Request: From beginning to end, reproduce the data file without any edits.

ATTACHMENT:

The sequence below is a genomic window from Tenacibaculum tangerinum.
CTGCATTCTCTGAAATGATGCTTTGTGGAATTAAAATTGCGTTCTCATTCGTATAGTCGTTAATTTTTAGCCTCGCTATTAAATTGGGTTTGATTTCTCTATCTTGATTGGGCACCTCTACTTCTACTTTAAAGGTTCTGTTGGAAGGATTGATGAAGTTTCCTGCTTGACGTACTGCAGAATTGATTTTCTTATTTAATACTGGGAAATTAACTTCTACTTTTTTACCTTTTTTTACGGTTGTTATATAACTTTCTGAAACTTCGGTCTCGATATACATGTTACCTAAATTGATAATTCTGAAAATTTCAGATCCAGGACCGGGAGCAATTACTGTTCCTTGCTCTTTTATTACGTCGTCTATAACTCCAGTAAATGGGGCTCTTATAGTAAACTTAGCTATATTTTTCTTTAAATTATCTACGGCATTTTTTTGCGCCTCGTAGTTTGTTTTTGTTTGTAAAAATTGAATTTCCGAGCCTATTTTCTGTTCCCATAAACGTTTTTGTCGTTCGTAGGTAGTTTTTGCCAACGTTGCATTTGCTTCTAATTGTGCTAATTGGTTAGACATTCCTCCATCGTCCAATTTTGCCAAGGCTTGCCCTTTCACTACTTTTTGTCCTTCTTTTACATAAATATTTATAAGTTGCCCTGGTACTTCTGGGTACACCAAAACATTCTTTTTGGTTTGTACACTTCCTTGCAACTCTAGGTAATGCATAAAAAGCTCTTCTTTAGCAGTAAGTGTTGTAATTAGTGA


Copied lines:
The sequence below is a genomic window from Tenacibaculum tangerinum.
CTGCATTCTCTGAAATGATGCTTTGTGGAATTAAAATTGCGTTCTCATTCGTATAGTCGTTAATTTTTAGCCTCGCTATTAAATTGGGTTTGATTTCTCTATCTTGATTGGGCACCTCTACTTCTACTTTAAAGGTTCTGTTGGAAGGATTGATGAAGTTTCCTGCTTGACGTACTGCAGAATTGATTTTCTTATTTAATACTGGGAAATTAACTTCTACTTTTTTACCTTTTTTTACGGTTGTTATATAACTTTCTGAAACTTCGGTCTCGATATACATGTTACCTAAATTGATAATTCTGAAAATTTCAGATCCAGGACCGGGAGCAATTACTGTTCCTTGCTCTTTTATTACGTCGTCTATAACTCCAGTAAATGGGGCTCTTATAGTAAACTTAGCTATATTTTTCTTTAAATTATCTACGGCATTTTTTTGCGCCTCGTAGTTTGTTTTTGTTTGTAAAAATTGAATTTCCGAGCCTATTTTCTGTTCCCATAAACGTTTTTGTCGTTCGTAGGTAGTTTTTGCCAACGTTGCATTTGCTTCTAATTGTGCTAATTGGTTAGACATTCCTCCATCGTCCAATTTTGCCAAGGCTTGCCCTTTCACTACTTTTTGTCCTTCTTTTACATAAATATTTATAAGTTGCCCTGGTACTTCTGGGTACACCAAAACATTCTTTTTGGTTTGTACACTTCCTTGCAACTCTAGGTAATGCATAAAAAGCTCTTCTTTAGCAGTAAGTGTTGTAATTAGTGA